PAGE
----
One person who evidently has the interests of the poor weighing on his mind is the prime minister. In part this is because, despite the divided opinion regarding his often controversial politics, his conversation — and previous actions such as building a free cancer hospital — has indicated an interest in the welfare of the poor. In equal part it may be because his popularity is precious to him, as it would be to any politician. Of late, the prime minister has been talking of soup kitchens and shelter for the hungry and homeless, especially in this chilly winter. He has also detailed plans for providing housing to low-income segments where the country’s real estate market is largely in the throes of elite capture, as well as emphasised greater social service delivery through the databases built up by the Benazir Income Support Programme, which now form the foundation of the PTI’s expanded Ehsaas programme. Unfortunately, there are not many in this government who can credibly be seen to have the interests of the poor at heart — beyond spouting the usual political rhetoric that is. It is, therefore, important that the finance division learn to work more closely with the prime minister to ensure that austerity is targeted in a way that makes the burden fall more on those who can bear it the most, and that the resources necessary to make these programmes successful are not cut. Today, we can see, for example, that the shelters announced with some fanfare recently are struggling for resources to be able to operate. It is the job of the finance team to ensure that this is rectified immediately.
AS if the vicious resurgence of cases and renewed attacks on vaccination teams were not enough, the anti-polio campaign in the past few months has also had to contend with serious doubts arising over the competence of the past and present leadership of the polio programme. In the latest scandal, between 50 and 60 children were administered expired oral vaccine in Dhoke Budhal village in Rawalpindi district. Thankfully, no adverse effect of the expired vaccine has been reported so far; however, the ongoing immunisation drive appears to have suffered as parents in nearby areas have begun to refuse vaccination for their children. Though the responsibility of this incident was quickly fixed with the suspension of two district health officials, while two committees are also looking into the matter, the effect of this critical lapse in management will be far-reaching and damaging to the larger campaign against polio. This incident is especially shocking given that at least seven P2 polio virus cases that emerged last month were also attributed to years-old vaccine that had not been destroyed.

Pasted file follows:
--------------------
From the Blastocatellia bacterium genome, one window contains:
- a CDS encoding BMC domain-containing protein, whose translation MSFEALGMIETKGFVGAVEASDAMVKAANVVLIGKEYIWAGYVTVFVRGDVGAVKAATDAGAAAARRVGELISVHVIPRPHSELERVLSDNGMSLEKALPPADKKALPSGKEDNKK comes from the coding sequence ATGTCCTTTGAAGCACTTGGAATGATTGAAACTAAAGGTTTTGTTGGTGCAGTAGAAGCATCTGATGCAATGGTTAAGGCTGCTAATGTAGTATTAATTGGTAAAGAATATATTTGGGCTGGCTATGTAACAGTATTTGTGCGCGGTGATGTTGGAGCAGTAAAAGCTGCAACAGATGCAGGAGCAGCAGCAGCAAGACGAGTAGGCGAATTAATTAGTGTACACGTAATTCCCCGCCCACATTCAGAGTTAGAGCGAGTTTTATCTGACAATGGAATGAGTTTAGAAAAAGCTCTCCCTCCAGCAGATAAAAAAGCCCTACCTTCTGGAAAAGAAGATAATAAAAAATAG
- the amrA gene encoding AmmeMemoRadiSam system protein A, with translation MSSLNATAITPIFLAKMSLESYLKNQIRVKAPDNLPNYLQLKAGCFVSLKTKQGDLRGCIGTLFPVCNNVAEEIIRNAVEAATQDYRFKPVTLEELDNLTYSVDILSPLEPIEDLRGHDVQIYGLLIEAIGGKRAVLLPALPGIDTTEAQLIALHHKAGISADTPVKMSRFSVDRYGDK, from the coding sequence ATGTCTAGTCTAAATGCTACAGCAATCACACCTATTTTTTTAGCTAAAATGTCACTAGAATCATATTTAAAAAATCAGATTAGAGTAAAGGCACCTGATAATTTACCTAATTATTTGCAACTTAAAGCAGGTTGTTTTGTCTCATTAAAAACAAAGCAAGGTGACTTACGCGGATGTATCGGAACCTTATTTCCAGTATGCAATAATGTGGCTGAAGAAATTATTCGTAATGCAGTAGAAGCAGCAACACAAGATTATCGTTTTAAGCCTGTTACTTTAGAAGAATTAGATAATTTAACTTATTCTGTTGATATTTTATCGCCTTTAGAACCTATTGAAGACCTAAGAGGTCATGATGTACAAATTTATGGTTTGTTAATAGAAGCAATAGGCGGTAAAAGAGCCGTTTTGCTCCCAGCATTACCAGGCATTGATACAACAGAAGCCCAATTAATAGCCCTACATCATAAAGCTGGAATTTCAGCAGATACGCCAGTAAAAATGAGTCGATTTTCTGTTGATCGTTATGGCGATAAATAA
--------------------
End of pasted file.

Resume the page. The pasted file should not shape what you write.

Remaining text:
In the current case, national polio officials cite WHO as saying that the expired OPV was harmless; they have also said that SOPs have been devised for issuing new vaccines. But why had they not done so earlier? Moreover, why in a campaign that has global donors and local and international oversight, was the polio vaccine not being collected and destroyed before it was due to expire, according to recognised procedures? Under the present health dispensation, it appears that all the progress made towards the eradication of the crippling disease has been drastically reversed. A total of eight polio cases had been reported in 2017 and 12 in 2018, but the number has shockingly risen to over 100 this year. This steep surge, combined with reports of criminal negligence in the immunisation programme, is a clarion call for some solid structural changes in the management of the polio programme. The children of this country should not have to pay the price of official incompetence.